Doc: A Novel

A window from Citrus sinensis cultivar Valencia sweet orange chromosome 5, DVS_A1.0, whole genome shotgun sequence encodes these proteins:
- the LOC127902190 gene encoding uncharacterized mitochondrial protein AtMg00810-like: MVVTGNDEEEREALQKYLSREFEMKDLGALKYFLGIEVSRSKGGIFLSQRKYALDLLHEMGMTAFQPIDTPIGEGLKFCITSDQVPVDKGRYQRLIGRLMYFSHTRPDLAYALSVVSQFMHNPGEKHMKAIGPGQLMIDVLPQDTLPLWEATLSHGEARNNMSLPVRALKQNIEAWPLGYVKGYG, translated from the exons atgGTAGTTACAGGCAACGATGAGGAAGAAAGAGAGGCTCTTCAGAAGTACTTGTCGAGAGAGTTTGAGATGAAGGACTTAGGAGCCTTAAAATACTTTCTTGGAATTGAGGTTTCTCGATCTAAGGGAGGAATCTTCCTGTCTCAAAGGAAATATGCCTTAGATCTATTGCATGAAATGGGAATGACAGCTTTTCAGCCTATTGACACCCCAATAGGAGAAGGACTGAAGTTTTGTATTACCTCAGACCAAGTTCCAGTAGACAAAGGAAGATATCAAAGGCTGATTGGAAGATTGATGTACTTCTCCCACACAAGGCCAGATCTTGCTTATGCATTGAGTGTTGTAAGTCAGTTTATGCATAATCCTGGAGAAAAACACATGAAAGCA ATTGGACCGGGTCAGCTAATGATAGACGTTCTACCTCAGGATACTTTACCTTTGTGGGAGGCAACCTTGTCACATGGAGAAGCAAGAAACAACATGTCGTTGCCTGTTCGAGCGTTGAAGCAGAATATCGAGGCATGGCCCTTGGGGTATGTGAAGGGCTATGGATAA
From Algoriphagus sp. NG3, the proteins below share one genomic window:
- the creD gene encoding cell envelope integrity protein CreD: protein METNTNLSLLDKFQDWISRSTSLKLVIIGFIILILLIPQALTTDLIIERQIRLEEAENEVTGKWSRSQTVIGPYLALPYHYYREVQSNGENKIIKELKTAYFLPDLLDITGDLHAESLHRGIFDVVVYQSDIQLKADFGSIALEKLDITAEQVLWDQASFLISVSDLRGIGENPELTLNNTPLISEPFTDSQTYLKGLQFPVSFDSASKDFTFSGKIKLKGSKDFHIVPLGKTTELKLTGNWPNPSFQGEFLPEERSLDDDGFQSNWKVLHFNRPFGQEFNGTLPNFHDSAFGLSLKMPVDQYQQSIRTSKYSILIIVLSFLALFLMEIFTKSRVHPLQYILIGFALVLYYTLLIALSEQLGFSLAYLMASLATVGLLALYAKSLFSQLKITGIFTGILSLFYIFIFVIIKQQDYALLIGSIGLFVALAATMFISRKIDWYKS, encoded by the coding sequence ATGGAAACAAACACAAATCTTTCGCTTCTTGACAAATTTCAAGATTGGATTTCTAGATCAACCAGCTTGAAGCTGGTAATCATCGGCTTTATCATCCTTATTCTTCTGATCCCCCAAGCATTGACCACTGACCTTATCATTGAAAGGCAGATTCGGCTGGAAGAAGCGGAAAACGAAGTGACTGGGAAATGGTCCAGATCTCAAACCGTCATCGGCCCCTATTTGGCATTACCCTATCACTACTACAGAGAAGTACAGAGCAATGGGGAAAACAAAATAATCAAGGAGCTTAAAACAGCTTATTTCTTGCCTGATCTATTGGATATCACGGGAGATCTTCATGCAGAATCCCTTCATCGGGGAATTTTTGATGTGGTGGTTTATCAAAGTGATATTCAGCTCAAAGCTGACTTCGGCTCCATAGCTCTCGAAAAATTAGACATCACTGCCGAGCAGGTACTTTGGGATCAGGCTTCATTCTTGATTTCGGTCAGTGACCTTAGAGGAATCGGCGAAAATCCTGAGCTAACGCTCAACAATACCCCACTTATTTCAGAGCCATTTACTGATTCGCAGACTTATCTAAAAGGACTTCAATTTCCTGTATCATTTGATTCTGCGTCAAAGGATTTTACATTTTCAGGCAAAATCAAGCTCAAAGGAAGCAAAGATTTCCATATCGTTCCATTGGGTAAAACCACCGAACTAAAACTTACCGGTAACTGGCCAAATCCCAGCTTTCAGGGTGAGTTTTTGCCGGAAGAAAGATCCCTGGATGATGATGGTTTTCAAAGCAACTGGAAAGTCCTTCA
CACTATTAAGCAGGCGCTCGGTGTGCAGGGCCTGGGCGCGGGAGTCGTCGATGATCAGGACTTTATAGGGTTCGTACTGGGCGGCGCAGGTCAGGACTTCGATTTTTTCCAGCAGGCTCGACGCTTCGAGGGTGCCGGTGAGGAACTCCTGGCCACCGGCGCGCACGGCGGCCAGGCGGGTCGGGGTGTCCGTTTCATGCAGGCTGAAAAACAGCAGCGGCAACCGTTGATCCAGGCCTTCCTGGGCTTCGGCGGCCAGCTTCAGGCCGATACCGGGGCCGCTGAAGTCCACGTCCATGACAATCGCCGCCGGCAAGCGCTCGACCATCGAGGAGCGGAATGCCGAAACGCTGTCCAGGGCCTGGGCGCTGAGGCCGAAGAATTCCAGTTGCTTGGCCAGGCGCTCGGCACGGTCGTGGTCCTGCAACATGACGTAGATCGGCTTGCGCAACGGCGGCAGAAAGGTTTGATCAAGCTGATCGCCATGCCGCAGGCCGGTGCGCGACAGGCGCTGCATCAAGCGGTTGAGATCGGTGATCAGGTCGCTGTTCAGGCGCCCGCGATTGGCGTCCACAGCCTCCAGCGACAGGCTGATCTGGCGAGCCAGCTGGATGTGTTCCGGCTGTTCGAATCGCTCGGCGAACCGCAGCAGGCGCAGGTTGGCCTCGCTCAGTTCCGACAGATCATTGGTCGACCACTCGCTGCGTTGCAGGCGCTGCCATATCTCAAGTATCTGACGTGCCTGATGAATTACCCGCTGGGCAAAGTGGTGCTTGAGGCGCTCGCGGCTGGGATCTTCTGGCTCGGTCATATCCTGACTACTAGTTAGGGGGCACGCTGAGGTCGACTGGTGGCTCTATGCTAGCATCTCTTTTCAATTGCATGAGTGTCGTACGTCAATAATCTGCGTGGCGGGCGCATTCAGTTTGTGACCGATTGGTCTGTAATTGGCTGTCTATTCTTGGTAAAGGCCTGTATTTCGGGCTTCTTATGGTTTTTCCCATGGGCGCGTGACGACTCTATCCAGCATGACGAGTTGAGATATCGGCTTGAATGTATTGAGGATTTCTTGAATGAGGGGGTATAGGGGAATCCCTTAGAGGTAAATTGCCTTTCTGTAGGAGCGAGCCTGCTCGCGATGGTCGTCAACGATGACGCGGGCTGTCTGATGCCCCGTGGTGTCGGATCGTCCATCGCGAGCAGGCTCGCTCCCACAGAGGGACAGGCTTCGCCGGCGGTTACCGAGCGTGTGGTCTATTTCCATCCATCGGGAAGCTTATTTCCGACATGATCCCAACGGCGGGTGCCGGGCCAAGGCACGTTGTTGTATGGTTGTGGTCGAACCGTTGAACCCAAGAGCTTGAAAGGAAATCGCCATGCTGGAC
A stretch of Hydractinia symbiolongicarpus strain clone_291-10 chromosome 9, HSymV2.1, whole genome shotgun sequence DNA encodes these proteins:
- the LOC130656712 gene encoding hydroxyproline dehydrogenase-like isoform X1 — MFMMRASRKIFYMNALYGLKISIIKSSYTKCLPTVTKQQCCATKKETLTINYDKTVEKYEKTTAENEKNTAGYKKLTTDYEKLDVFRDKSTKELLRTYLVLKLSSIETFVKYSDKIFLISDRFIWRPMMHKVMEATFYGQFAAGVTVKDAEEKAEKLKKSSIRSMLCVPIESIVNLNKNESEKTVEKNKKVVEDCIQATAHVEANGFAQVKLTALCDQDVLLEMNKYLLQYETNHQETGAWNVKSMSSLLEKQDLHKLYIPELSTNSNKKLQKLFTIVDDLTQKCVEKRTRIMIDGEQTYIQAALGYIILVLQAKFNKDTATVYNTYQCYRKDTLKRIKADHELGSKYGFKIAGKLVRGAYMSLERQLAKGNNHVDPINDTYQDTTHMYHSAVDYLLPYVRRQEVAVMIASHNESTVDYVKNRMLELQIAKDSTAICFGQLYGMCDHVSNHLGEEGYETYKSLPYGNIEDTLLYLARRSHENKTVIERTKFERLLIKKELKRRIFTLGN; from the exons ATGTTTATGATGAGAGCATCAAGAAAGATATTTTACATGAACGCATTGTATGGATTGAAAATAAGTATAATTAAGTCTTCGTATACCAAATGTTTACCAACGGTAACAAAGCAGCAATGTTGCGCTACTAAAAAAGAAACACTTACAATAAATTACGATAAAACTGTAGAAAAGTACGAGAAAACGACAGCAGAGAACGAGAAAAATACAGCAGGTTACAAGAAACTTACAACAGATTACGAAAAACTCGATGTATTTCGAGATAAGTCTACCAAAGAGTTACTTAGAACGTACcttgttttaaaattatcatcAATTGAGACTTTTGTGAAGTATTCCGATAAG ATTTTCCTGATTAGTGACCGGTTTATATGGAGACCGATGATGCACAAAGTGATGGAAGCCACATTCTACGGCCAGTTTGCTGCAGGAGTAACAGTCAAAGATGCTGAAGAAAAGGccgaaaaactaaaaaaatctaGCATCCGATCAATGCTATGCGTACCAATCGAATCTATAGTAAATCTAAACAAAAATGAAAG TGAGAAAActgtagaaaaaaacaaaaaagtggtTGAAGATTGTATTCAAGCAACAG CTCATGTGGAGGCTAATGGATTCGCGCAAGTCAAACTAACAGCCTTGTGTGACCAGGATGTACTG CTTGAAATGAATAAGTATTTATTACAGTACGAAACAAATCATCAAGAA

Having read Mary Doria Russell's The Sparrow, I anticipated reading her new book Doc: A Novel. She did not disappoint.This is a novel inspired by history and the life of John Henry "Doc" Holliday. Not the legendary gambler and vicious gunslinger Doc Holliday but the person behind the euhemerism. I have not read accurate biographies of Holliday, but in an appendix to the book the author quotes her sources and they seem plausible. I will not comment the accuracy of Russell's research because all I knew about Holliday before reading this book came from old B movies, Territory by Emma Bull, and an old episode of Star Trek.The book begins with John Henry as a boy and a bright pupil in a prosperous family in Georgia. When they are ruined by the Civil War, his prospects seem dim, but an uncle supports his education until he graduates from the Pennsylvania College of Dental Surgery in Philadelphia with a D.D.S. degree (hence the nickname "Doc"). All seems to be well, but he contracts tuberculosis at the age of 21.Holliday moves west to find a more salubrious climate to allow him to recover from TB or at least live longer: first Texas, then Kansas, then ultimately Arizona. The rest is history.Well, not quite. Most of the book is set in Dodge City, Kansas, with the Earp brothers and a cast of tens, who are listed in the front of the book as "The Players". The author has put the names of her fictional characters in italics for the convenience of the reader. I am particularly pleased that Russell did not succumb to the pull of the Holliday legend: she only mentions the notorious shoot-out at the O.K. Corral in passing.Although I was able to be immersed in the narrative, what I notice on reflection is that there are so many binary polarities in this book: male/female, white/colored, capitalist/prole, respectable/lowdown, East/West, cultured/uncouth. The polarity I noticed most was literate/illiterate. Holliday, a missionary, a half-breed boy, and Holliday's mistress Kate Harony are informed by music and literature and can express themselves articulately. The inarticulate, such as Wyatt Earp, are sullen and resentful of those who inhabit a larger world in this sense. It certainly gives one a new opinion of Holliday to see him inquiring of a visiting missionary regarding whether the second symphony of Brahms has been published yet.Since the author says she has 'three degrees in anthropology' it isn't surprising to find structuralism throughout the book. However, her strength as a writer is characterization, and her characters are so alive that the academic scaffolding never overwhelms the narrative.Here is one of my favorite bits of characterization: "Belle Wright undoubtedly believed that Dr. Holliday's courtesy to Johnnie Saunders and China Joe stemmed from an admirable democratic conviction that they were every bit as good as he was. In reality, he thought himself no better than they: a significant distinction. It was not a surfeit of brotherly love that informed John Henry Holliday's egalitarianism. It was an acute awareness of the depths of disgrace into which he himself had fallen." I'm not sure if this is historically attested, but I find it profound and plausible.Doc is a good read with emotional and psychological depth that gives the reader a better perspective on an interesting period of history.